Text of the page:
• $\begingroup$ @domotorp: If you have a jack, the Clairvoyant knows this, and then there isn't any difference between a queen and an ace. If you have a king, there is no difference between the queen and the ten. So, the bet sizes could be unbounded with every hand. $\endgroup$ – Douglas Zare May 31 '17 at 10:18
  • $\begingroup$ I'm sorry, I shouldn't have called one of the players Clairvoyant - I wanted to ask what happens if none of them knows the card of the other. $\endgroup$ – domotorp May 31 '17 at 11:55
  • $\begingroup$ @domotorp: If there are two or more betting streets, then on the first street, the AQT player can bet big (but not all-in) and the KJ player can't call. In just one betting street, there doesn't seem to be any point to betting with a queen, and the player with AQT would bet big with every ace and some tens, asymptotically all tens as the SPR increases to infinity. Some restricted continuous games are solved, and the bet size narrows a player's range, with smaller bets for more mediocre hands. The consensus of poker players is to bet just one amount, but I disagree with it. $\endgroup$ – Douglas Zare Jun 1 '17 at 3:46
  • $\begingroup$ So with one street and large SPR, this would practically give away whether AQT has a Q or not, so the KJ player "becomes the Clearvoyant" and can asymptotically win the blind if there's a Q. This doesn't seem like a smart thing to do, but might be optimal, I don't know, it gives that AQT has $33\%$ blind advantage. Do you have some reference? $\endgroup$ – domotorp Jun 1 '17 at 4:30
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There is one failure of literal convergence. Consider a situation in the final round of betting where both players have the nuts, i.e. a hand that could not possibly lose, could only win or chop. Then it is always correct for both players to raise, as it never loses money and might win money. (If after a certain number of raises there is a zero probability in any Nash equilibrium strategy that the opponent doesn't have the nuts, then it is still equally good to call or raise, and so there is some Nash equilibrium strategy with this property). Because of this, the players will continue raising until one bets all-in. This happens with positive probability independent of $n$, and so with probability bounded away from zero, the pot after betting is complete is $2n+1$. This clearly does not describe a convergent distribution.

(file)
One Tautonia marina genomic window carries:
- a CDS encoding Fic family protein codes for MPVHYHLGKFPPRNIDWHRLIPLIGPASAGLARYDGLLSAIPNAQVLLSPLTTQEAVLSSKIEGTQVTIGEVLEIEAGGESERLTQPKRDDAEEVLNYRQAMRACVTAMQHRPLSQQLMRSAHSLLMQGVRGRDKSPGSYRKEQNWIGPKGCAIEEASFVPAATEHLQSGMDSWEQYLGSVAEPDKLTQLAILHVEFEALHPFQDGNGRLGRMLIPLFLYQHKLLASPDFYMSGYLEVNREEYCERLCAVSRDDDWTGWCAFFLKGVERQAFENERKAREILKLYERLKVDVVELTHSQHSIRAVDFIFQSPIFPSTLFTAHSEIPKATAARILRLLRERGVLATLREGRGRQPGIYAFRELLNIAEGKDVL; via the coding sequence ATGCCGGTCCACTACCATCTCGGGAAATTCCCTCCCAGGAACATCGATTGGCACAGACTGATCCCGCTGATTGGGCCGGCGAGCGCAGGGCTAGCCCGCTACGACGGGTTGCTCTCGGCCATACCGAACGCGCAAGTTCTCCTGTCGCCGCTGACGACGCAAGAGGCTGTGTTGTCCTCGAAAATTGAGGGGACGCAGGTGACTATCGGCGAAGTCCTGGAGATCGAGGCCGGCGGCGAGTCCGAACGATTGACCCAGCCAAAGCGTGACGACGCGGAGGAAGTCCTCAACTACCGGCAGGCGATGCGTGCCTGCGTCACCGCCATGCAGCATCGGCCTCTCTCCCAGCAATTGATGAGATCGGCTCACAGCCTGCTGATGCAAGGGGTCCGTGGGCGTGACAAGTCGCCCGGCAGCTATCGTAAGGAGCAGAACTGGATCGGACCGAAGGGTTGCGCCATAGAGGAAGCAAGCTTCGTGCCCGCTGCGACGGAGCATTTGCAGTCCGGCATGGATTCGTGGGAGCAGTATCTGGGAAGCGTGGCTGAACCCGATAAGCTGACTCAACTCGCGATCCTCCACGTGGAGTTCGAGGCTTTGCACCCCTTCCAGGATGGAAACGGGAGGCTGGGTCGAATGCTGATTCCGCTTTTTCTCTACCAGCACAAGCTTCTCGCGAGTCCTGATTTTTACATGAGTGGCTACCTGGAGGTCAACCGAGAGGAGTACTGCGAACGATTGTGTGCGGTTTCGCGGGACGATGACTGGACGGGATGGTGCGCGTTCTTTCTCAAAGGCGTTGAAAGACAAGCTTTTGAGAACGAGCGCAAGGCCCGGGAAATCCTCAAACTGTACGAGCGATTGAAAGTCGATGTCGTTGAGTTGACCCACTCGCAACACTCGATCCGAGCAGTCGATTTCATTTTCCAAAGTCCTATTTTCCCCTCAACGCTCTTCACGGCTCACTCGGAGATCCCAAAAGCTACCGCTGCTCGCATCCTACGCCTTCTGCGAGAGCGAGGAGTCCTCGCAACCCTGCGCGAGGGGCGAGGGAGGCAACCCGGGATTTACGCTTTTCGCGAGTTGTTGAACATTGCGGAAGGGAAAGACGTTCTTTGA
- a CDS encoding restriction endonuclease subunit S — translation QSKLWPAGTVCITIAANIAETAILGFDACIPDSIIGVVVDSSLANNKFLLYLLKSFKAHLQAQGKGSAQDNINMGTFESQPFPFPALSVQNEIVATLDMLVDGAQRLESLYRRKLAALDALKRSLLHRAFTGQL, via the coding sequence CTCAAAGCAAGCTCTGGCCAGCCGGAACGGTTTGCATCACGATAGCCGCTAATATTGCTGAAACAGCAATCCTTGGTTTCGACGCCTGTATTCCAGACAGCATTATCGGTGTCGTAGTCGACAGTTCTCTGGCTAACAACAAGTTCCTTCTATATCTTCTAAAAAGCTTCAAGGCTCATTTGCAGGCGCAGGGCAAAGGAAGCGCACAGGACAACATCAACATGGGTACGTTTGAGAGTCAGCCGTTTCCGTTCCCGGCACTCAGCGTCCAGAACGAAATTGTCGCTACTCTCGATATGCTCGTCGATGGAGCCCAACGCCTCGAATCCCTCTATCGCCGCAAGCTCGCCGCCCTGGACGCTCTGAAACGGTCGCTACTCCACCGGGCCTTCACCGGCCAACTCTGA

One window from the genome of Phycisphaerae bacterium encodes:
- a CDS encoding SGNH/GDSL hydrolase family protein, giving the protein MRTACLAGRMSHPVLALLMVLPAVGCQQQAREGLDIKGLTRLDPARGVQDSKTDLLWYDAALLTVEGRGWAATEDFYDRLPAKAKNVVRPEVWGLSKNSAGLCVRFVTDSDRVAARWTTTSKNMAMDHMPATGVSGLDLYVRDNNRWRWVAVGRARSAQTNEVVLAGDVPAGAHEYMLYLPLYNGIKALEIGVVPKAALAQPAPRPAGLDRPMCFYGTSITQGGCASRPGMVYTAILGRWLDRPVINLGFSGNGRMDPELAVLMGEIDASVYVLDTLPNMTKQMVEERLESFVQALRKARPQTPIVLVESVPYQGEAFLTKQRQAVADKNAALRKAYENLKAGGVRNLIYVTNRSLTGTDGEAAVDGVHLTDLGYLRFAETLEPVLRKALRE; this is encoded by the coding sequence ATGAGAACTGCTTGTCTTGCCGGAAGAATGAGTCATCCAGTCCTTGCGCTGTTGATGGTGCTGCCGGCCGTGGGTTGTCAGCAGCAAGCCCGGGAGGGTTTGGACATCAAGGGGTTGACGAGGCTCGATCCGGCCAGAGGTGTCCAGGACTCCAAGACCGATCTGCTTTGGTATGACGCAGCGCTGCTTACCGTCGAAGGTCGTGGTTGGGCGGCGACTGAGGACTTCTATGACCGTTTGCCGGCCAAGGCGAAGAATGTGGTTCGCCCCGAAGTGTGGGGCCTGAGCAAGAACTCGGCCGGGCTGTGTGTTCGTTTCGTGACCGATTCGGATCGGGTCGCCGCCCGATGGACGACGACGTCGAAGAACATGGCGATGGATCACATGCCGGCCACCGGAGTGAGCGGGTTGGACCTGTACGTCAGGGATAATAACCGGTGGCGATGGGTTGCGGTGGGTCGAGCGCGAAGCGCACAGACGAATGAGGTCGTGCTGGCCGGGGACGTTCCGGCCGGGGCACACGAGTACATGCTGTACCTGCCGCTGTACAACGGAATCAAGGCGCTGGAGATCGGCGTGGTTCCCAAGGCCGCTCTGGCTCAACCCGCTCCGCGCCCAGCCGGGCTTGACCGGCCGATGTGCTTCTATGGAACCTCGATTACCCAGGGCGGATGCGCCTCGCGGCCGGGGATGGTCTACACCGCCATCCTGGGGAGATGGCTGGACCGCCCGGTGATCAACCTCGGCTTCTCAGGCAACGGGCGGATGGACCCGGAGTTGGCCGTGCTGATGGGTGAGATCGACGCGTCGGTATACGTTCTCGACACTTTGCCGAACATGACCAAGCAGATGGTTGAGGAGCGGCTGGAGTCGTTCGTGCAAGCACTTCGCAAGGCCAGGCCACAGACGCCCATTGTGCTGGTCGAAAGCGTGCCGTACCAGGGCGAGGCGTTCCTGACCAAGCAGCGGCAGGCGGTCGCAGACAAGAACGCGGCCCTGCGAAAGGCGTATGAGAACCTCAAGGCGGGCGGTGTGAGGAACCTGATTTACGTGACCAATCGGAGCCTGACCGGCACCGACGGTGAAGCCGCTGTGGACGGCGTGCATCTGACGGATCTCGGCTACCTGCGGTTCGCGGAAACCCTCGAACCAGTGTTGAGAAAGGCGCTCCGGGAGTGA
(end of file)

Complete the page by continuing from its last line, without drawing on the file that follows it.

I guess one needs an existence proof for both players having the nuts. In Texas Hold'em, this is provided by an AAKK9 board where both players have AK, the best possible full house, and because each player knows there is only one more ace and one more king in the deck, the other player cannot have four of a kind, and neither can they have a straight flush (in fact they cannot even have a straight).

There may also be problems with nut blockers. If the board is unpaired with three spades and no possible straight flush, then the only hand that can't lose is a flush with the ace of spades. It may be the correct strategy to bet all-in with these hands and also with certain very poor hands that lack the ace of spades, with the probabilities chosen so that the opponent is indifferent between calling and folding with any of their medium-strength hands. I don't know whether that the probability of doing this in the optimal strategy goes to zero as $n$ goes to $\infty$.


Instead, I will bound the player's strategies in the case where each player fears the other may have the nuts. I think this should work in modified form for games with multiple rounds of betting, but let's consider only one round of betting.